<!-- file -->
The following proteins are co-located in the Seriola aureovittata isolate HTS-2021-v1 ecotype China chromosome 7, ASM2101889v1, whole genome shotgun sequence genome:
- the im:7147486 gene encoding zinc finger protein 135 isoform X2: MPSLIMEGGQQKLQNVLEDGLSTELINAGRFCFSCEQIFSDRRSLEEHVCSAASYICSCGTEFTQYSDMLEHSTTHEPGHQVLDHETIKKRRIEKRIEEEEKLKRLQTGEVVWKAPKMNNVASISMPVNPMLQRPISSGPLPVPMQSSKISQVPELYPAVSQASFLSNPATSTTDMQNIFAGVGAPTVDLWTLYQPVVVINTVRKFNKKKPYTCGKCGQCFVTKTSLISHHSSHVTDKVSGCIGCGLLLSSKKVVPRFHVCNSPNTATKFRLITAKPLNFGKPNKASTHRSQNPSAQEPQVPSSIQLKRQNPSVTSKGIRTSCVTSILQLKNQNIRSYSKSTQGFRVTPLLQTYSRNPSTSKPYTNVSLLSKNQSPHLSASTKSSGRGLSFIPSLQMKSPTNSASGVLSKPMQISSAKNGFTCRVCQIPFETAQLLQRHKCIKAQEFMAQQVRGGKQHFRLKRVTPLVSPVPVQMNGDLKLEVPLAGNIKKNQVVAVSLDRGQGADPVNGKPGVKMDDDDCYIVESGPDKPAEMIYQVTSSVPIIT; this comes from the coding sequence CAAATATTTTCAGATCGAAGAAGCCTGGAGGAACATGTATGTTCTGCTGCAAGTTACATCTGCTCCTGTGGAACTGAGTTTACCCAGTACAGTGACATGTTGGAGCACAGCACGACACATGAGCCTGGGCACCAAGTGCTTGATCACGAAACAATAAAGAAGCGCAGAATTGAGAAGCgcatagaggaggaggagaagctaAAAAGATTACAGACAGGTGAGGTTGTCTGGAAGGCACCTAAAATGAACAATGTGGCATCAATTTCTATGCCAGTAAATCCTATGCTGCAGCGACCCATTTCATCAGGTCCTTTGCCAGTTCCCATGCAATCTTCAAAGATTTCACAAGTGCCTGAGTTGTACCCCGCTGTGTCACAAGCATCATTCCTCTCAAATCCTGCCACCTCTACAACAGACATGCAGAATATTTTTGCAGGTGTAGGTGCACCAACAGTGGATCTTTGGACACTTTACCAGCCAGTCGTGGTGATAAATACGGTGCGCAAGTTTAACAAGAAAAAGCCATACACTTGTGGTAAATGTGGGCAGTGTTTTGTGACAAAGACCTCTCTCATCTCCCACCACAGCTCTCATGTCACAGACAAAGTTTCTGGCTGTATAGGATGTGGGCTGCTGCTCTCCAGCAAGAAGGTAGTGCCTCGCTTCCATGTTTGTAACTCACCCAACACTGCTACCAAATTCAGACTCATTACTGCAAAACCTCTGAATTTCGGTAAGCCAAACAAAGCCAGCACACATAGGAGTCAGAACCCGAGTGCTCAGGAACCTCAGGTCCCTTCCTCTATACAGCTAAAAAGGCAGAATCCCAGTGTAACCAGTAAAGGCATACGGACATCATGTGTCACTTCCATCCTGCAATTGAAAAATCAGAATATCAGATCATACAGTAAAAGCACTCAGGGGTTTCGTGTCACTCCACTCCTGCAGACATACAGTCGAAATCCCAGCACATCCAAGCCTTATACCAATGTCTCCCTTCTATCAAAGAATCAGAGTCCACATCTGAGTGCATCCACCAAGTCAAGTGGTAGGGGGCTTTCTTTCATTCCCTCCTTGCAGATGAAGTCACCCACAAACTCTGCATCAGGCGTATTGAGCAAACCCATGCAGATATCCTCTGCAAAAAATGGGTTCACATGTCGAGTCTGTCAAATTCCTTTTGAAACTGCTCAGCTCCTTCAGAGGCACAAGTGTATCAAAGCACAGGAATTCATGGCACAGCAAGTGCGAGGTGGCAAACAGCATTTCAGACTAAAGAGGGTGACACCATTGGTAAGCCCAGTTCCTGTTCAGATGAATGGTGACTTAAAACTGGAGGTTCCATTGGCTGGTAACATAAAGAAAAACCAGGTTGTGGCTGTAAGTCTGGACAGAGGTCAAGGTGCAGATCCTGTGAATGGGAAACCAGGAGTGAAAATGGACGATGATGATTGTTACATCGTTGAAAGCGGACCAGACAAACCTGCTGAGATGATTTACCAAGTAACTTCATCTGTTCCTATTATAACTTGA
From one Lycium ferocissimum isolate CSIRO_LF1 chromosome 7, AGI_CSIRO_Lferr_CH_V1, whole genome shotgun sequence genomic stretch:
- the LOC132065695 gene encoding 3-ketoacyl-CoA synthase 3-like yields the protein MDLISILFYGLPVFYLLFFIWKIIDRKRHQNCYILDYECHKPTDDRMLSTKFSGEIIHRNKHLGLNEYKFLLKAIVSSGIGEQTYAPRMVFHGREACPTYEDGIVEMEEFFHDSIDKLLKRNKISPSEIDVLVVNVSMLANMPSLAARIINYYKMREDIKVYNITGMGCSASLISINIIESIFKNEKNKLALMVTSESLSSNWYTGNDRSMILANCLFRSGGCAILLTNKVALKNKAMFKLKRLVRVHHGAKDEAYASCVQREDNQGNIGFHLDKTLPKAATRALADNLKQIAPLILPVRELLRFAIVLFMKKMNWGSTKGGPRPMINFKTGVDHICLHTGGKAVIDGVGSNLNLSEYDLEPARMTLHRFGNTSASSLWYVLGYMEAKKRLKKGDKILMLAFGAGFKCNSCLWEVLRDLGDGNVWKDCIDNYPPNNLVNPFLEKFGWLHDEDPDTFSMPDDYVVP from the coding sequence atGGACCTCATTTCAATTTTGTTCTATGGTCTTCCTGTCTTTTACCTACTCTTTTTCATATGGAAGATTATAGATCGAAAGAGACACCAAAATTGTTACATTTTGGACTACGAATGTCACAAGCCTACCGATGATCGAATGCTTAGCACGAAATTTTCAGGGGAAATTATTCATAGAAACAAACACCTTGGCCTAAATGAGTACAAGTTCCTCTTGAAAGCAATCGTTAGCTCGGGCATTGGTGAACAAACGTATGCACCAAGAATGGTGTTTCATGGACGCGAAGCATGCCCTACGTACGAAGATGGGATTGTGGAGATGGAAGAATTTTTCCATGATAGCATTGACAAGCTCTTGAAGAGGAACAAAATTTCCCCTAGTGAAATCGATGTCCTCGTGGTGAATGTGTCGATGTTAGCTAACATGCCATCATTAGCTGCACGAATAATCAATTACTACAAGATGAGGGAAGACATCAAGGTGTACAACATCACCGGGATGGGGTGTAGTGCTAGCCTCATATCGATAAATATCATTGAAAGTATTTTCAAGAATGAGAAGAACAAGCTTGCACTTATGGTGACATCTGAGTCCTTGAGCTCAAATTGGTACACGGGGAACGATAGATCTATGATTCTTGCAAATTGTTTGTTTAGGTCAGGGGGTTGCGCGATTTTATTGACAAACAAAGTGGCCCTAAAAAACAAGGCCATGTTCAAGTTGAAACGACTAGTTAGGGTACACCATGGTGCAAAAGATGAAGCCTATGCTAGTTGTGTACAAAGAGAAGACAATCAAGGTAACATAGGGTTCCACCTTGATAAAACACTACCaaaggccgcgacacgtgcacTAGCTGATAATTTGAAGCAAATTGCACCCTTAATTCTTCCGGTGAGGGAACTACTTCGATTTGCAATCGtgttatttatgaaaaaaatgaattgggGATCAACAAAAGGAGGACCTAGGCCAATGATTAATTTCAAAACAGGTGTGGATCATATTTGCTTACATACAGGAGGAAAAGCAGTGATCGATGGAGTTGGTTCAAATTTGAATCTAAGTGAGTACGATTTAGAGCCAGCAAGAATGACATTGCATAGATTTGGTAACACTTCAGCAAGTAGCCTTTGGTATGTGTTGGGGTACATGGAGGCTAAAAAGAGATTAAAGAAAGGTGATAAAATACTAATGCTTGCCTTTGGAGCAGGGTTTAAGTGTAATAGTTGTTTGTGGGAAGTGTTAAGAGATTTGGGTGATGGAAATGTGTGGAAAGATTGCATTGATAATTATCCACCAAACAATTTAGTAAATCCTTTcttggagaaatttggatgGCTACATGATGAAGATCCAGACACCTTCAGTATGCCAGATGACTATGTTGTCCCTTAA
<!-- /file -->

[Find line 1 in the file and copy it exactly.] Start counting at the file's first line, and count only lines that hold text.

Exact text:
The following proteins are co-located in the Seriola aureovittata isolate HTS-2021-v1 ecotype China chromosome 7, ASM2101889v1, whole genome shotgun sequence genome: